Cowboys and Plants
A sculpted cowboy head and plant sit side-by-side in the UW Conservatory


This photograph uses Balancing Elements to give a unique and almost jarring viewpoint on a sculpture. The green plant and bronze sculpture are immensely different from each other, yet they take up the same room on the photo. This produces a strange picture that captures viewer’s attention. The differing aspects balance each other out to create a visually appealing photograph.


The Yellow Beauty 
The UW Conservatory has many deep green plants. This flower is a splash of color.

This flower is an excellent example of color. It stands out against the monotone green with bright yellows and reds. The contrasting colors makes it pop and adds to the depth of yellow and red.


It’s amazing how the little, seemingly mundane things can become extraordinary with the right creative devices. Human emotions play a huge part in the success of a photograph. Creative devices are the tools in which to manipulate them. An empty road becomes a yearning for adventure, or a plant evokes curiosity.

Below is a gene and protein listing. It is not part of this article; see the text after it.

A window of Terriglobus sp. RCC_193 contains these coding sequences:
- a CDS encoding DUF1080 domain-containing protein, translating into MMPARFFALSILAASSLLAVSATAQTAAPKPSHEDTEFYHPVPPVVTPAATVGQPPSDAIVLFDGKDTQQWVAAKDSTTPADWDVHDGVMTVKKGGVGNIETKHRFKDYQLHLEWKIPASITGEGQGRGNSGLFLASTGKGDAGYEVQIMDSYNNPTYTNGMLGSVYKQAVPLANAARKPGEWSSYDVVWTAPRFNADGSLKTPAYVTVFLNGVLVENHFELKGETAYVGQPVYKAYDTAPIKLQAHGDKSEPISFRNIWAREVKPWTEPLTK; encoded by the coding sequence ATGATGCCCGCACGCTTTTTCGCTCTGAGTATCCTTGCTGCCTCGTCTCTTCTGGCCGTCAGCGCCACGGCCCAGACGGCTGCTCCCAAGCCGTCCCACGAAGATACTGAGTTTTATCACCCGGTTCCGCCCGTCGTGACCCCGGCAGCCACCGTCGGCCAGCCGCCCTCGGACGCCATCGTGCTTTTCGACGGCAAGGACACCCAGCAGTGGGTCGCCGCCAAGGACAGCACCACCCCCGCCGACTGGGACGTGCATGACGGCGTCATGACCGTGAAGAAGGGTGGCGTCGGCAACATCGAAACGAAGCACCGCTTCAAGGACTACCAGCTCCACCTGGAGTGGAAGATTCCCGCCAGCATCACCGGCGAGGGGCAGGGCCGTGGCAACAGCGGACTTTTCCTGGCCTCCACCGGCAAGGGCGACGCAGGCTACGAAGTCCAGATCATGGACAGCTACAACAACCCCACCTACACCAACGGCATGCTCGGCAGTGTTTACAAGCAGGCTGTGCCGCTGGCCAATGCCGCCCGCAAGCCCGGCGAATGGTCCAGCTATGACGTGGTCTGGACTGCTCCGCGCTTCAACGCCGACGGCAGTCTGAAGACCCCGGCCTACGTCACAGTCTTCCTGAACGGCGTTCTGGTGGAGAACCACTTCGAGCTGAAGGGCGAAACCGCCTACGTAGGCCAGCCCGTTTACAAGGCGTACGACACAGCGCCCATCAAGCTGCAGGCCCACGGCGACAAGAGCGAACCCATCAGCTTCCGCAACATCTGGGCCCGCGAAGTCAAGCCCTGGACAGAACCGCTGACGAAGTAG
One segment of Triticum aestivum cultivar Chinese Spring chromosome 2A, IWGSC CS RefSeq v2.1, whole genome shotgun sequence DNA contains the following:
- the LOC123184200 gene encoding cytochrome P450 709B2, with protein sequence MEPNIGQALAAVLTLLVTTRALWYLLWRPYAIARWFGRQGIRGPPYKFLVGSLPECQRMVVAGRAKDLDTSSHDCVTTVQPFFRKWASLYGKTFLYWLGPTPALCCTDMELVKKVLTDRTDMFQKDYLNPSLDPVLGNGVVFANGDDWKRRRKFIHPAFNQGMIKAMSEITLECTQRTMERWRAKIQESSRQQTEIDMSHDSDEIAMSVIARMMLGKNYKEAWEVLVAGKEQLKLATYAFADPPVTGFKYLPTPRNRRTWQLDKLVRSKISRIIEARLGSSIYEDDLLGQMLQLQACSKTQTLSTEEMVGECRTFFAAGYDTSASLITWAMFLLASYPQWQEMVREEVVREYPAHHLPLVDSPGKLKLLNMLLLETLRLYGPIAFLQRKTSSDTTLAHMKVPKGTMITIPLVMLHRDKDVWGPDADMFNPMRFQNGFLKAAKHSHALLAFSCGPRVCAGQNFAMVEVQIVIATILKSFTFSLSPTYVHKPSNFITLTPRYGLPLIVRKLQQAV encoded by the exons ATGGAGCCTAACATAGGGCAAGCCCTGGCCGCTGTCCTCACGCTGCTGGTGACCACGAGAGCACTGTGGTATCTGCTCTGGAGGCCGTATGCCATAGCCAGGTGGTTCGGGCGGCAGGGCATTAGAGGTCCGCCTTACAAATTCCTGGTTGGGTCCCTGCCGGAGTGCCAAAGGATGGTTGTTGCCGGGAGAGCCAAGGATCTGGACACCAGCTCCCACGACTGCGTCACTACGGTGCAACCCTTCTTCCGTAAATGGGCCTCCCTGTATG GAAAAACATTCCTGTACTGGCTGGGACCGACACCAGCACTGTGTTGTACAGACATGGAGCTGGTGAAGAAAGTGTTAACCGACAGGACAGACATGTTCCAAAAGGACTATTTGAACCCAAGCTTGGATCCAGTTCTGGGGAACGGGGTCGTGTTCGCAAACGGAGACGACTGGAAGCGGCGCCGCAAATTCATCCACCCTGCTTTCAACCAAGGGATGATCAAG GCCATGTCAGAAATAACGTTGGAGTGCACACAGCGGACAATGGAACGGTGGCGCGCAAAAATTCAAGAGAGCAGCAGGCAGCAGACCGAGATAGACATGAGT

Next time I take pictures, I’ll be sure to focus more on the emotions that the picture is creating and how to use creative devices to manipulate those emotions.

Only Up From Here

I like to tell myself that anyone can change the world. Too much weight is put on talent, or the aptitude for talent. Especially within writing circles, too many people put down their pen because ‘it wasn’t for them’, or ‘there’s better competition out there’.

I call BS.

Talent will get you through High School and maybe Freshmen year, but after that, passion and hard-work take the spotlight. I believe this is true for most majors, but in writing especially.

The world is constantly changing, and because of that, talent will get you nowhere if you can’t adapt. I’m hoping this class will teach me not only how to adapt to the roaring tide of Journalism, but how to ride the tide to a successful career.

The future does not fit in the 
containers of the past.” 
Rishad Tobaccowala

There are two things I hope to take away from this class.